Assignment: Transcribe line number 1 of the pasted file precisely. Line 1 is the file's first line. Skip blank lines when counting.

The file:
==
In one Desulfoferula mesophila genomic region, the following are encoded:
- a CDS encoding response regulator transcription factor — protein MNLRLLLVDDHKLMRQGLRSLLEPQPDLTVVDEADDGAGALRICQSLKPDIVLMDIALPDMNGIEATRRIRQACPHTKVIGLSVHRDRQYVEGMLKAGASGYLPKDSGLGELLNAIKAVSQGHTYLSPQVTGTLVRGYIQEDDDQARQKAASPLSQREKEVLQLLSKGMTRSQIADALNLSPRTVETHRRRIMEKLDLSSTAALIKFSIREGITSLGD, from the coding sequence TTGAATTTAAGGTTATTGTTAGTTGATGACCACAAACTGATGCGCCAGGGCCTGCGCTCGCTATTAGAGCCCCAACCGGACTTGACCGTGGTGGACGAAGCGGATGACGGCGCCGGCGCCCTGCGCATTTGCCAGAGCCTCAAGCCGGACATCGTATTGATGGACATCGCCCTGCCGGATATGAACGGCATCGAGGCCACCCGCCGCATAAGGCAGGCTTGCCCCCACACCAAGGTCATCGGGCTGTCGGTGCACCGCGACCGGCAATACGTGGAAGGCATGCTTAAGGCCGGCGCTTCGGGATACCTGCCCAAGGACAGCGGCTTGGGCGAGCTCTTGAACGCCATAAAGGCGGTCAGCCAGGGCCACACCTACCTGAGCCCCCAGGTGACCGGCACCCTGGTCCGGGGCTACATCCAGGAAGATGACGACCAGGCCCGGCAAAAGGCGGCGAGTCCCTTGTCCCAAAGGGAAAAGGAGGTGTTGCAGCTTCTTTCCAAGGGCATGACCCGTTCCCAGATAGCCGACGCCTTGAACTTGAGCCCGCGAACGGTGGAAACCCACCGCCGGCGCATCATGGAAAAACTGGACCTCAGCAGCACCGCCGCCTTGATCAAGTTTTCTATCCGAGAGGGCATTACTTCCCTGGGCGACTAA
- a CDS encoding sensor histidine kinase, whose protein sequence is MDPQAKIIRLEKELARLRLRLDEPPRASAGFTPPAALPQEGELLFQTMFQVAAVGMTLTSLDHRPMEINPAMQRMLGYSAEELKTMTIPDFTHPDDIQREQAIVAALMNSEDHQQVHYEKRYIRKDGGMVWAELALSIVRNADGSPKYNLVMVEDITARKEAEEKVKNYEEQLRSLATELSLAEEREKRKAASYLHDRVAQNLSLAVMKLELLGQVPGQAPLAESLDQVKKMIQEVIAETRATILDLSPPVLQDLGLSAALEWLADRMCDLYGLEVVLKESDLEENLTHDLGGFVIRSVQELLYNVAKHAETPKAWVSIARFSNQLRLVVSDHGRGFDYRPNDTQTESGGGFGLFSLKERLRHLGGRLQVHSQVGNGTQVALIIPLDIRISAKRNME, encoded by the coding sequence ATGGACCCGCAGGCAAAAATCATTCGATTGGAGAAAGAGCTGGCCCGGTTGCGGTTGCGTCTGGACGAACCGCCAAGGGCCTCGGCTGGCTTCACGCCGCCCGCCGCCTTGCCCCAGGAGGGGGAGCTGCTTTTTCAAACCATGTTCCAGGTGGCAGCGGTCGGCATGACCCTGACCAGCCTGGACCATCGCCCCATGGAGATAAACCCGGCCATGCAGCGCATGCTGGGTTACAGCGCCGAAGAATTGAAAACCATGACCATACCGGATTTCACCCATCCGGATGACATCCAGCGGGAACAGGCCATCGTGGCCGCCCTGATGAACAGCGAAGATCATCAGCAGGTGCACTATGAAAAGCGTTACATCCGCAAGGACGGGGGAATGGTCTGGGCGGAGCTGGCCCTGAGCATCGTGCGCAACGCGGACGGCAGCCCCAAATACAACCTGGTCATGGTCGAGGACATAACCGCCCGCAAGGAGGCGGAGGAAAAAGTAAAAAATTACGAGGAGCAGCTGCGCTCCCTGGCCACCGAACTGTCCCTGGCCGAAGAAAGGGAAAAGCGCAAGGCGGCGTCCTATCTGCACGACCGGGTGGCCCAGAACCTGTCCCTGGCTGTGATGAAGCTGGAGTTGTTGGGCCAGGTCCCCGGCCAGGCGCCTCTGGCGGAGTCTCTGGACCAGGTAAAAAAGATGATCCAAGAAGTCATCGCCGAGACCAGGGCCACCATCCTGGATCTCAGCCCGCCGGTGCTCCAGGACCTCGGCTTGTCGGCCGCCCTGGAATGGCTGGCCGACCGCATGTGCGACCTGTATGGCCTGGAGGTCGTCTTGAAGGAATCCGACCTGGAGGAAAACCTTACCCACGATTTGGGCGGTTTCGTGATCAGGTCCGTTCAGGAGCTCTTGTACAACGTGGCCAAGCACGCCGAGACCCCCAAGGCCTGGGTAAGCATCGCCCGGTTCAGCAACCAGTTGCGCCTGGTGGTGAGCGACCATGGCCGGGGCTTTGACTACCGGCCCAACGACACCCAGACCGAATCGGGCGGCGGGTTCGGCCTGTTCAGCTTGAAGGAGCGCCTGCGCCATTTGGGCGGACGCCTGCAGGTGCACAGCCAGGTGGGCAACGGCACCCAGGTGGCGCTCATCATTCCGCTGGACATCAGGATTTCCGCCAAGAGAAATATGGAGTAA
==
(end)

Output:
In one Desulfoferula mesophila genomic region, the following are encoded: